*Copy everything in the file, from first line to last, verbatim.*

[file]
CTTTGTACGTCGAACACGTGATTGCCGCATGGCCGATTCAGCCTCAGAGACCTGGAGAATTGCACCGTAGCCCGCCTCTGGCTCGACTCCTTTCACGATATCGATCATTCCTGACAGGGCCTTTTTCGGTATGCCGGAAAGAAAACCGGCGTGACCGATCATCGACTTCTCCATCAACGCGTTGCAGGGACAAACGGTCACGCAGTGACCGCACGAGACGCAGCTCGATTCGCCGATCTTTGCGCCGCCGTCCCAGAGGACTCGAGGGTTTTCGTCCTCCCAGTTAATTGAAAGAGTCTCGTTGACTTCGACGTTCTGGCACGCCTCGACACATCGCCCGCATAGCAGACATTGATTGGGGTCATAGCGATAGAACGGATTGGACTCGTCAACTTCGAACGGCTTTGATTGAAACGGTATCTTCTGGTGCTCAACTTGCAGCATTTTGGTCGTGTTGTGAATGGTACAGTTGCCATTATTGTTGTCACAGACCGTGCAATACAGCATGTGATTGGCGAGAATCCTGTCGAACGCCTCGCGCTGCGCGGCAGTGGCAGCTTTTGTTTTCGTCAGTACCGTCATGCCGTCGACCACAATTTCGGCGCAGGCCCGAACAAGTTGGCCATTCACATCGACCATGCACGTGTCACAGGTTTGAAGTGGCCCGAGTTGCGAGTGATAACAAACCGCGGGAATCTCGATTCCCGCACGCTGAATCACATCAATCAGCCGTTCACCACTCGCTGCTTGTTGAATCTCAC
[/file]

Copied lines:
CTTTGTACGTCGAACACGTGATTGCCGCATGGCCGATTCAGCCTCAGAGACCTGGAGAATTGCACCGTAGCCCGCCTCTGGCTCGACTCCTTTCACGATATCGATCATTCCTGACAGGGCCTTTTTCGGTATGCCGGAAAGAAAACCGGCGTGACCGATCATCGACTTCTCCATCAACGCGTTGCAGGGACAAACGGTCACGCAGTGACCGCACGAGACGCAGCTCGATTCGCCGATCTTTGCGCCGCCGTCCCAGAGGACTCGAGGGTTTTCGTCCTCCCAGTTAATTGAAAGAGTCTCGTTGACTTCGACGTTCTGGCACGCCTCGACACATCGCCCGCATAGCAGACATTGATTGGGGTCATAGCGATAGAACGGATTGGACTCGTCAACTTCGAACGGCTTTGATTGAAACGGTATCTTCTGGTGCTCAACTTGCAGCATTTTGGTCGTGTTGTGAATGGTACAGTTGCCATTATTGTTGTCACAGACCGTGCAATACAGCATGTGATTGGCGAGAATCCTGTCGAACGCCTCGCGCTGCGCGGCAGTGGCAGCTTTTGTTTTCGTCAGTACCGTCATGCCGTCGACCACAATTTCGGCGCAGGCCCGAACAAGTTGGCCATTCACATCGACCATGCACGTGTCACAGGTTTGAAGTGGCCCGAGTTGCGAGTGATAACAAACCGCGGGAATCTCGATTCCCGCACGCTGAATCACATCAATCAGCCGTTCACCACTCGCTGCTTGTTGAATCTCAC